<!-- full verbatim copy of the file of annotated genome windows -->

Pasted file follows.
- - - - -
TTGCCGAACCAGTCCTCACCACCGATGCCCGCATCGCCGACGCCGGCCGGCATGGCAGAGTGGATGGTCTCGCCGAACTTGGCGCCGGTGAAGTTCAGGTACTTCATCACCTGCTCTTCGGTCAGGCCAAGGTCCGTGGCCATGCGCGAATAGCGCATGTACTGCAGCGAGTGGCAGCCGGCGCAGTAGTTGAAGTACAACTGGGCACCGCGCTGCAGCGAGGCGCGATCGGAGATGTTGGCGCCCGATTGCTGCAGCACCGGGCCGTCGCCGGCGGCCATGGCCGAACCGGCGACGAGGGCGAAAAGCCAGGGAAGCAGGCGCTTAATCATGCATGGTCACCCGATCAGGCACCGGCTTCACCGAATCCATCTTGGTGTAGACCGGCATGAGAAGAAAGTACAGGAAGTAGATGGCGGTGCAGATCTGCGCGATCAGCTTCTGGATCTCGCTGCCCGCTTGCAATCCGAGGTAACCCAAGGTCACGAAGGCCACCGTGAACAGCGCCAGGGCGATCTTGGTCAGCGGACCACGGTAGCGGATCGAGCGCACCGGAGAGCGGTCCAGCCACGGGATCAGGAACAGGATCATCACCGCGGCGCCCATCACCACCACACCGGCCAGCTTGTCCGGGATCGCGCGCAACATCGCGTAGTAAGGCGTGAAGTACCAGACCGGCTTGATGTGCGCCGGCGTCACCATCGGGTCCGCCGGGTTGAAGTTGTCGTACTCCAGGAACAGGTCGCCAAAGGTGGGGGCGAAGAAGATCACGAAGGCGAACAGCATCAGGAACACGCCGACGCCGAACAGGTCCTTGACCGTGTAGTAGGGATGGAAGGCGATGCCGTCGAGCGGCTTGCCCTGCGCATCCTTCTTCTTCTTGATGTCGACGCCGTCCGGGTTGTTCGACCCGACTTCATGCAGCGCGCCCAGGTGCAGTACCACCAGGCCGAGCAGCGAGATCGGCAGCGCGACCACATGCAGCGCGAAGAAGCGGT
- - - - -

TTGCCGAACCAGTCCTCACCACCGATGCCCGCATCGCCGACGCCGGCCGGCATGGCAGAGTGGATGGTCTCGCCGAACTTGGCGCCGGTGAAGTTCAGGTACTTCATCACCTGCTCTTCGGTCAGGCCAAGGTCCGTGGCCATGCGCGAATAGCGCATGTACTGCAGCGAGTGGCAGCCGGCGCAGTAGTTGAAGTACAACTGGGCACCGCGCTGCAGCGAGGCGCGATCGGAGATGTTGGCGCCCGATTGCTGCAGCACCGGGCCGTCGCCGGCGGCCATGGCCGAACCGGCGACGAGGGCGAAAAGCCAGGGAAGCAGGCGCTTAATCATGCATGGTCACCCGATCAGGCACCGGCTTCACCGAATCCATCTTGGTGTAGACCGGCATGAGAAGAAAGTACAGGAAGTAGATGGCGGTGCAGATCTGCGCGATCAGCTTCTGGATCTCGCTGCCCGCTTGCAATCCGAGGTAACCCAAGGTCACGAAGGCCACCGTGAACAGCGCCAGGGCGATCTTGGTCAGCGGACCACGGTAGCGGATCGAGCGCACCGGAGAGCGGTCCAGCCACGGGATCAGGAACAGGATCATCACCGCGGCGCCCATCACCACCACACCGGCCAGCTTGTCCGGGATCGCGCGCAACATCGCGTAGTAAGGCGTGAAGTACCAGACCGGCTTGATGTGCGCCGGCGTCACCATCGGGTCCGCCGGGTTGAAGTTGTCGTACTCCAGGAACAGGTCGCCAAAGGTGGGGGCGAAGAAGATCACGAAGGCGAACAGCATCAGGAACACGCCGACGCCGAACAGGTCCTTGACCGTGTAGTAGGGATGGAAGGCGATGCCGTCGAGCGGCTTGCCCTGCGCATCCTTCTTCTTCTTGATGTCGACGCCGTCCGGGTTGTTCGACCCGACTTCATGCAGCGCGCCCAGGTGCAGTACCACCAGGCCGAGCAGCGAGATCGGCAGCGCGACCACATGCAGCGCGAAGAAGCGGT